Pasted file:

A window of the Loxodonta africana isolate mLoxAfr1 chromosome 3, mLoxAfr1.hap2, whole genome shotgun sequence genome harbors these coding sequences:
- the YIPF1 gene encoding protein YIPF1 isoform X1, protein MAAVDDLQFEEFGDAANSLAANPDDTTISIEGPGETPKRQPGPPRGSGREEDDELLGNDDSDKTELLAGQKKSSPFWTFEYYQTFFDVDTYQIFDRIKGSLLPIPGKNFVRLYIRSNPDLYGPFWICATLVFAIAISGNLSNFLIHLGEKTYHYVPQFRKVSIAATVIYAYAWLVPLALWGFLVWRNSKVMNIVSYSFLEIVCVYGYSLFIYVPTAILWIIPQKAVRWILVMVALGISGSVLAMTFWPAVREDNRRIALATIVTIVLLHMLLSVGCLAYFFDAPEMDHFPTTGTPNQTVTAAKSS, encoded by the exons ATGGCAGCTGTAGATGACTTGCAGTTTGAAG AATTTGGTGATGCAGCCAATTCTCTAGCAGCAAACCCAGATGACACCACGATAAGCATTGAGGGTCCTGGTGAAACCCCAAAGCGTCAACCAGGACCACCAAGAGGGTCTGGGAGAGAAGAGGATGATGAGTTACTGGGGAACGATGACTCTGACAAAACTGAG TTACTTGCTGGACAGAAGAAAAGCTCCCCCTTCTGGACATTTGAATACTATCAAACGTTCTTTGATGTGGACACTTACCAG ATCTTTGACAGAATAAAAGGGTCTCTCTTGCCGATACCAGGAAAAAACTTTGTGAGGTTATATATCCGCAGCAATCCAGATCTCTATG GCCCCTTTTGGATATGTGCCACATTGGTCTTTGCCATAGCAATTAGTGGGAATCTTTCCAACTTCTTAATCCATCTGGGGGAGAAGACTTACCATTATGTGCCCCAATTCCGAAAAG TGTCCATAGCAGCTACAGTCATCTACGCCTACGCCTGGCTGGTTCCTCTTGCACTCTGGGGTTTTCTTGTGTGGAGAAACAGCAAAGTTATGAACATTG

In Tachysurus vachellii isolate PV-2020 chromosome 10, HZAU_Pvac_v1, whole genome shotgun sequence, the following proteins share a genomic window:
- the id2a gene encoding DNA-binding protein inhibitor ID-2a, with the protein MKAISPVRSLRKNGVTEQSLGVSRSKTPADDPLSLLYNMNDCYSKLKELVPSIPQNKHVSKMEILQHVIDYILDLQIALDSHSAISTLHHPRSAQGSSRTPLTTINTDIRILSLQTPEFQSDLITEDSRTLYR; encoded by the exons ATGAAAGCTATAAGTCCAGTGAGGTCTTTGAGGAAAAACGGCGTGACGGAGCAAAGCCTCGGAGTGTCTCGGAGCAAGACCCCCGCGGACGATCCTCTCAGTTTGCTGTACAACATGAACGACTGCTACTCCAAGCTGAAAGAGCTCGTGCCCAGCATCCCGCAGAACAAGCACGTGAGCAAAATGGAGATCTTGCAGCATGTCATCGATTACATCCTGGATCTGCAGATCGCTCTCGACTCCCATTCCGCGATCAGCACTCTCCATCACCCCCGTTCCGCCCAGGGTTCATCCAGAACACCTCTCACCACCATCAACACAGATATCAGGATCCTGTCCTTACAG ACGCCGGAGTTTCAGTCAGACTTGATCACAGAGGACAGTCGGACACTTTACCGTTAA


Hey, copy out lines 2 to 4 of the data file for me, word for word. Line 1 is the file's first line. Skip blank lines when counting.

- the YIPF1 gene encoding protein YIPF1 isoform X1, protein MAAVDDLQFEEFGDAANSLAANPDDTTISIEGPGETPKRQPGPPRGSGREEDDELLGNDDSDKTELLAGQKKSSPFWTFEYYQTFFDVDTYQIFDRIKGSLLPIPGKNFVRLYIRSNPDLYGPFWICATLVFAIAISGNLSNFLIHLGEKTYHYVPQFRKVSIAATVIYAYAWLVPLALWGFLVWRNSKVMNIVSYSFLEIVCVYGYSLFIYVPTAILWIIPQKAVRWILVMVALGISGSVLAMTFWPAVREDNRRIALATIVTIVLLHMLLSVGCLAYFFDAPEMDHFPTTGTPNQTVTAAKSS, encoded by the exons ATGGCAGCTGTAGATGACTTGCAGTTTGAAG AATTTGGTGATGCAGCCAATTCTCTAGCAGCAAACCCAGATGACACCACGATAAGCATTGAGGGTCCTGGTGAAACCCCAAAGCGTCAACCAGGACCACCAAGAGGGTCTGGGAGAGAAGAGGATGATGAGTTACTGGGGAACGATGACTCTGACAAAACTGAG TTACTTGCTGGACAGAAGAAAAGCTCCCCCTTCTGGACATTTGAATACTATCAAACGTTCTTTGATGTGGACACTTACCAG ATCTTTGACAGAATAAAAGGGTCTCTCTTGCCGATACCAGGAAAAAACTTTGTGAGGTTATATATCCGCAGCAATCCAGATCTCTATG GCCCCTTTTGGATATGTGCCACATTGGTCTTTGCCATAGCAATTAGTGGGAATCTTTCCAACTTCTTAATCCATCTGGGGGAGAAGACTTACCATTATGTGCCCCAATTCCGAAAAG TGTCCATAGCAGCTACAGTCATCTACGCCTACGCCTGGCTGGTTCCTCTTGCACTCTGGGGTTTTCTTGTGTGGAGAAACAGCAAAGTTATGAACATTG

In Tachysurus vachellii isolate PV-2020 chromosome 10, HZAU_Pvac_v1, whole genome shotgun sequence, the following proteins share a genomic window:
- the id2a gene encoding DNA-binding protein inhibitor ID-2a, with the protein MKAISPVRSLRKNGVTEQSLGVSRSKTPADDPLSLLYNMNDCYSKLKELVPSIPQNKHVSKMEILQHVIDYILDLQIALDSHSAISTLHHPRSAQGSSRTPLTTINTDIRILSLQTPEFQSDLITEDSRTLYR; encoded by the exons ATGAAAGCTATAAGTCCAGTGAGGTCTTTGAGGAAAAACGGCGTGACGGAGCAAAGCCTCGGAGTGTCTCGGAGCAAGACCCCCGCGGACGATCCTCTCAGTTTGCTGTACAACATGAACGACTGCTACTCCAAGCTGAAAGAGCTCGTGCCCAGCATCCCGCAGAACAAGCACGTGAGCAAAATGGAGATCTTGCAGCATGTCATCGATTACATCCTGGATCTGCAGATCGCTCTCGACTCCCATTCCGCGATCAGCACTCTCCATCACCCCCGTTCCGCCCAGGGTTCATCCAGAACACCTCTCACCACCATCAACACAGATATCAGGATCCTGTCCTTACAG ACGCCGGAGTTTCAGTCAGACTTGATCACAGAGGACAGTCGGACACTTTACCGTTAA